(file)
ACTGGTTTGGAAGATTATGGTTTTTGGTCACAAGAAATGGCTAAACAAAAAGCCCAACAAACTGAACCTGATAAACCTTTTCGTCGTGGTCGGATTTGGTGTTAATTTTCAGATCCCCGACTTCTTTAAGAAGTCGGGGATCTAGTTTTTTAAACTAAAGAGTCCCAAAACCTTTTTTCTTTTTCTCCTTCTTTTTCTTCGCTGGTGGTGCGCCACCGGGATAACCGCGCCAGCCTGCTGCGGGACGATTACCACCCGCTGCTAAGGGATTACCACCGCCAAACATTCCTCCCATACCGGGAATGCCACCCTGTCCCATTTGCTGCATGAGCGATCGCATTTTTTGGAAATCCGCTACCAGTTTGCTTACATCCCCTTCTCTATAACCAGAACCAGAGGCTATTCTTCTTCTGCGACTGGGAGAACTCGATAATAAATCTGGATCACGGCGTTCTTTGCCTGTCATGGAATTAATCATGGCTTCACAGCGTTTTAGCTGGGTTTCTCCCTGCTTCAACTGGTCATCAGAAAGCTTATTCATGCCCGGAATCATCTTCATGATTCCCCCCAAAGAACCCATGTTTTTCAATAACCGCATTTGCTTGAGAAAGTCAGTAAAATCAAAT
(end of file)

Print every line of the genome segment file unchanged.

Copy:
ACTGGTTTGGAAGATTATGGTTTTTGGTCACAAGAAATGGCTAAACAAAAAGCCCAACAAACTGAACCTGATAAACCTTTTCGTCGTGGTCGGATTTGGTGTTAATTTTCAGATCCCCGACTTCTTTAAGAAGTCGGGGATCTAGTTTTTTAAACTAAAGAGTCCCAAAACCTTTTTTCTTTTTCTCCTTCTTTTTCTTCGCTGGTGGTGCGCCACCGGGATAACCGCGCCAGCCTGCTGCGGGACGATTACCACCCGCTGCTAAGGGATTACCACCGCCAAACATTCCTCCCATACCGGGAATGCCACCCTGTCCCATTTGCTGCATGAGCGATCGCATTTTTTGGAAATCCGCTACCAGTTTGCTTACATCCCCTTCTCTATAACCAGAACCAGAGGCTATTCTTCTTCTGCGACTGGGAGAACTCGATAATAAATCTGGATCACGGCGTTCTTTGCCTGTCATGGAATTAATCATGGCTTCACAGCGTTTTAGCTGGGTTTCTCCCTGCTTCAACTGGTCATCAGAAAGCTTATTCATGCCCGGAATCATCTTCATGATTCCCCCCAAAGAACCCATGTTTTTCAATAACCGCATTTGCTTGAGAAAGTCAGTAAAATCAAAT